The Girlfriends’ Pasta e Ceci Recipe

March 14, 2008 / Food & Wine

Boy did I ever get an earful the next morning at the café from my girlfriends. (Yes, plural. I have 4 girlfriends. We exchange hellos and how do you dos every morning and every evening as I walk by their table at the café right outside my apartment building. The youngest of my girlfriends is 78.)

No idle chit-chat a few mornings ago, however. I was pretty much obliged to join them and recount each and every step of the previous night’s pasta e ceci (pasta and chickpeas, pronounced CHAY-chee) preparation in detail. Each step was examined in detail, discussion of it ensued, each signora adding her two cents worth. Not until a full quorum of vigorous nodding was reached was I then asked what I did next . . and please be precise. Another full round of discussion, comments about that step, etc.

By this point I realized that things were being taken a bit more seriously that I imagined, that I might have gotten myself in too deep. Perhaps asking them if they had any hints or tips on the dish’s preparation the day before hadn’t been the greatest idea. No chance of backing out now, I took a deep breath and continued.

“NO NONONONONONO pancetta!!” (Pancetta is bacon). One minute it was smiles and merriment all around, and next there was so much tsk-tsking, tongue clucking, and tick-ticking that they sounded like a battery of Swiss cuckoo clocks. Pancetta bad, I was told. Not just bad, it ruins the pasta e ceci. Worse, it ruins . . . La Ricetta (The Recipe). Insert pregnant pause, during which four Roman matrons glower at you for what seems like forever.

Now, here they didn’t mean “recipe” in the normal sense, as in something written the instructions of which you follow to make food. This was in a whole other league, this was Uber-Recipe, the concept of Recipe in general, the platonic ideal passed along since time immemorial of which they are the guardians and which in a moment of light-headedness they, in retrospect regrettably, had decided to share with me.

Anyhow, at this point I should have taken the hit and kept my trap shut and just nodded. But noooo! Although I swore that next time and forever after I would never use pancetta again, I said despite the pancetta it hadn’t been all that bad really. Damn the day! Same difference had I spat in church.

So here’s my girlfriends’ recipe:
1. Soak a pound of dry chickpeas overnight in salted water with a garlic clove and a sprig of fresh rosemary. (Add water as necessary, as chickpeas will slowly soak it up.)
2. The following evening in a large pot sautee some garlic, rosemary, and (SECRET n.1) two anchovies* with a few tablespoons of olive oil. Add a small crushed tomato (or couple of spoonfuls of canned tomatoes, or some tomato paste, etc.).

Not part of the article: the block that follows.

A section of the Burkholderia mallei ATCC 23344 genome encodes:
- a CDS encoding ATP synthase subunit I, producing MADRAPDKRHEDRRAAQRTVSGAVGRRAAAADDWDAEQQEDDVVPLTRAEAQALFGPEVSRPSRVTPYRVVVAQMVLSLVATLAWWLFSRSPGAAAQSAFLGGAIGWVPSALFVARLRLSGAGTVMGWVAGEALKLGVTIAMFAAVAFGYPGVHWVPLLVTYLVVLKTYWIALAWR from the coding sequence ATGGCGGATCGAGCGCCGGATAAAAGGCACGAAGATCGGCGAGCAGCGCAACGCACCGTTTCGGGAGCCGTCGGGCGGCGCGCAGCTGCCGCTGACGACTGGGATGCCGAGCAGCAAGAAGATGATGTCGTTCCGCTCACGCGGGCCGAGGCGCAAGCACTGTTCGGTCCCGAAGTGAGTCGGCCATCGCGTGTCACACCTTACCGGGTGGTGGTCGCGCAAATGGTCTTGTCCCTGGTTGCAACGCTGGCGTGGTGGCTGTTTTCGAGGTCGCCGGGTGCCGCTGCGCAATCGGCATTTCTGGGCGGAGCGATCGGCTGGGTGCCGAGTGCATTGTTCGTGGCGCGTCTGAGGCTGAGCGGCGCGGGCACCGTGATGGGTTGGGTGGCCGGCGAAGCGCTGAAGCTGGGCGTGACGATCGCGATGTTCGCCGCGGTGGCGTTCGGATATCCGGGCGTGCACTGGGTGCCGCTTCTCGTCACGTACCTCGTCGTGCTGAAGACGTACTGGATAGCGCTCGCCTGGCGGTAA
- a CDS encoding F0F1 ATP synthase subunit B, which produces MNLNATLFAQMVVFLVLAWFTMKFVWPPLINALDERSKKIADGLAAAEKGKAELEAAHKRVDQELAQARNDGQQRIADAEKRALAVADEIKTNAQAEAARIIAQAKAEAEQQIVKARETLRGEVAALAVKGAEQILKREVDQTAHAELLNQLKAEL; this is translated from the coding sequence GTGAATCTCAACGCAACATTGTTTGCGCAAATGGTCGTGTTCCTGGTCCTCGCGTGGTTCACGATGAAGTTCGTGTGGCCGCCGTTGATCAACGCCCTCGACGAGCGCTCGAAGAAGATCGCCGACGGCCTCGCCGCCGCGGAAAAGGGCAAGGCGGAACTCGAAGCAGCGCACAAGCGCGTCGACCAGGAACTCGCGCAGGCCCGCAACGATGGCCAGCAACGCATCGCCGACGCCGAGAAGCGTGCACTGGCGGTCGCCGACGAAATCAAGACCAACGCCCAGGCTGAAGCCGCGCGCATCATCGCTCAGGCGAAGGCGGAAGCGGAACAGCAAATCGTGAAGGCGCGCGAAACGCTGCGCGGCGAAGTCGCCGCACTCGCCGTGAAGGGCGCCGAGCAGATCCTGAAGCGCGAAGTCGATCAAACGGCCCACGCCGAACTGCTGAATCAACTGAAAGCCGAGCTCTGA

3. Drain the soaked chickpeas and discard the soggy garlic clove and rosemary. (Of course, if you want to skip the whole overnight soaking procedure, you can use canned chickpeas . . . but you do NOT want to tell THEM, and if you do it wasn’t my idea)
4. Add the chickpeas to the pot and (SECRET n.2) mash up about 1/3 of the chickpeas (blender, blunt instrument, bottom of a mug, etc.). Salt and stir on medium heat for a few minutes (the idea is to heat up all the chickpeas and get the oil, garlic, etc. mixed in).
5.Add hot water until chickpeas are covered and salt to taste (just like when boiling water for pasta). Cover and bring to a medium-low boil, adding water (and salt) as necessary (the chickpeas, and later the pasta, will soak water up as they cook). Depending on how hearty your chickpeas are this can take anywhere from 30 minutes (canned chickpeas) to 3 hours.
6. About 10 minutes before** the chickpeas are done (soft all the way through), add about 2/3 or 3/4 of a pound of pasta (small round ditalini are most common, but any small or broken up pasta will do). Cook remaining 10-12 minutes until pasta is done, adding warm water as necessary to maintain the consistency of a thick soup.
7. Serve immediately with Parmesan, oil, and some ground pepper.

*Had I been listening carefully, I would have remembered to use anchovies instead of pancetta. This was their secret ingredient. Which they shared with me. Which I didn’t use. Ingrate that I am. Mash the anchovies up in the oil as the garlic goldens.

**I know, this is like driving in Italy and getting directions from a helpful pedestrian who tells you to take the left turn before the block with the hardware store on it. But this is an Italian recipe, so there you go.


by GB Bernardini

Editor, Italian Notebook

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